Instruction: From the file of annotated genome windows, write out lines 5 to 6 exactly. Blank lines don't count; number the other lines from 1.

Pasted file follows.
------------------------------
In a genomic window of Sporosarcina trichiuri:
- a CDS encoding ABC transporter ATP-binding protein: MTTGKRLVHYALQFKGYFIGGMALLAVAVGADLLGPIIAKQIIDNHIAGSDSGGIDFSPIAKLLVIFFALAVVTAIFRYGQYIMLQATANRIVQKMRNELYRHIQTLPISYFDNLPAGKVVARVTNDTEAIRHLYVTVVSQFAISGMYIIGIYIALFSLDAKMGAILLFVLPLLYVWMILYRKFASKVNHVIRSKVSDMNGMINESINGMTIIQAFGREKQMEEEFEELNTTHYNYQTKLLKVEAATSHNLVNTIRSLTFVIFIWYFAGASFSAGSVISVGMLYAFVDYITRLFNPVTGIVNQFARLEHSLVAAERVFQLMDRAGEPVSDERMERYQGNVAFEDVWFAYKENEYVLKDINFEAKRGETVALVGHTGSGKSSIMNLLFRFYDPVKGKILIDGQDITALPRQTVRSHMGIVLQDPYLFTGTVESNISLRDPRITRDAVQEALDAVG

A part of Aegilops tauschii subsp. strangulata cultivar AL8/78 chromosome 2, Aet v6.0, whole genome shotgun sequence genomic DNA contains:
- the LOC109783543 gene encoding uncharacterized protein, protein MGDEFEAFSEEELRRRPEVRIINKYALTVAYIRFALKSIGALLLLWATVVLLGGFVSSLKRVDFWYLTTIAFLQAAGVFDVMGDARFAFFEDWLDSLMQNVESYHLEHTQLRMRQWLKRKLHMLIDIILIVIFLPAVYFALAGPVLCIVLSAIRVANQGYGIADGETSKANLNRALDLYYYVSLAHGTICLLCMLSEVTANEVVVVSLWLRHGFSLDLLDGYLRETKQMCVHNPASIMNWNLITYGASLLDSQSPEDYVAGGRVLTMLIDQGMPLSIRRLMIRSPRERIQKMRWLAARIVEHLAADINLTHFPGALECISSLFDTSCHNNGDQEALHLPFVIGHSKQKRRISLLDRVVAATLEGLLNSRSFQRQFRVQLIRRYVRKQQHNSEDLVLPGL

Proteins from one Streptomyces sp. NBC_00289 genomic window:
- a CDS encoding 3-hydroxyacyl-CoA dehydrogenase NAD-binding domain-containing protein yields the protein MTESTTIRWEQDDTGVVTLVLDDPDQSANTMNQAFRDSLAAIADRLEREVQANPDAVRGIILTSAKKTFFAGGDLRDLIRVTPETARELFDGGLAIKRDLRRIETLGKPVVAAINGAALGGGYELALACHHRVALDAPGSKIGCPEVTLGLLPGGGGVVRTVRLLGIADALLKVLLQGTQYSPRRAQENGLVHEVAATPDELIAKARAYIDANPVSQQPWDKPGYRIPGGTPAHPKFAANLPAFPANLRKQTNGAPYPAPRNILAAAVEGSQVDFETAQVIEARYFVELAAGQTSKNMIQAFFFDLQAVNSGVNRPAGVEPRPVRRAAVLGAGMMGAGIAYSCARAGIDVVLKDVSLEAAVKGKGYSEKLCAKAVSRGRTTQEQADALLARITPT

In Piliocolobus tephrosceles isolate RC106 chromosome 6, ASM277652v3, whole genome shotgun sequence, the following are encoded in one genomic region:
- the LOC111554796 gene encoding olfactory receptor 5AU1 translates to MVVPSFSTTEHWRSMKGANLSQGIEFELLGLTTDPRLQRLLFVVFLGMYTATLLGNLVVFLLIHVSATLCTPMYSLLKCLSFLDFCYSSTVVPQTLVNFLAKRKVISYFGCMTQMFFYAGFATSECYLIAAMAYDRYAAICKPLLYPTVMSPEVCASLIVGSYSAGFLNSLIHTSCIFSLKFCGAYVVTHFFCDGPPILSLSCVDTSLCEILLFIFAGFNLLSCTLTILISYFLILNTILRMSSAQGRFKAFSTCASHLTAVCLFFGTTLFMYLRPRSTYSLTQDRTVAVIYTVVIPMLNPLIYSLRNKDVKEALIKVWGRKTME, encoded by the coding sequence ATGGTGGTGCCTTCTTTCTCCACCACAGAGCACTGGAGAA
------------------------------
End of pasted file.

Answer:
Proteins from one Streptomyces sp. NBC_00289 genomic window:
- a CDS encoding 3-hydroxyacyl-CoA dehydrogenase NAD-binding domain-containing protein yields the protein MTESTTIRWEQDDTGVVTLVLDDPDQSANTMNQAFRDSLAAIADRLEREVQANPDAVRGIILTSAKKTFFAGGDLRDLIRVTPETARELFDGGLAIKRDLRRIETLGKPVVAAINGAALGGGYELALACHHRVALDAPGSKIGCPEVTLGLLPGGGGVVRTVRLLGIADALLKVLLQGTQYSPRRAQENGLVHEVAATPDELIAKARAYIDANPVSQQPWDKPGYRIPGGTPAHPKFAANLPAFPANLRKQTNGAPYPAPRNILAAAVEGSQVDFETAQVIEARYFVELAAGQTSKNMIQAFFFDLQAVNSGVNRPAGVEPRPVRRAAVLGAGMMGAGIAYSCARAGIDVVLKDVSLEAAVKGKGYSEKLCAKAVSRGRTTQEQADALLARITPT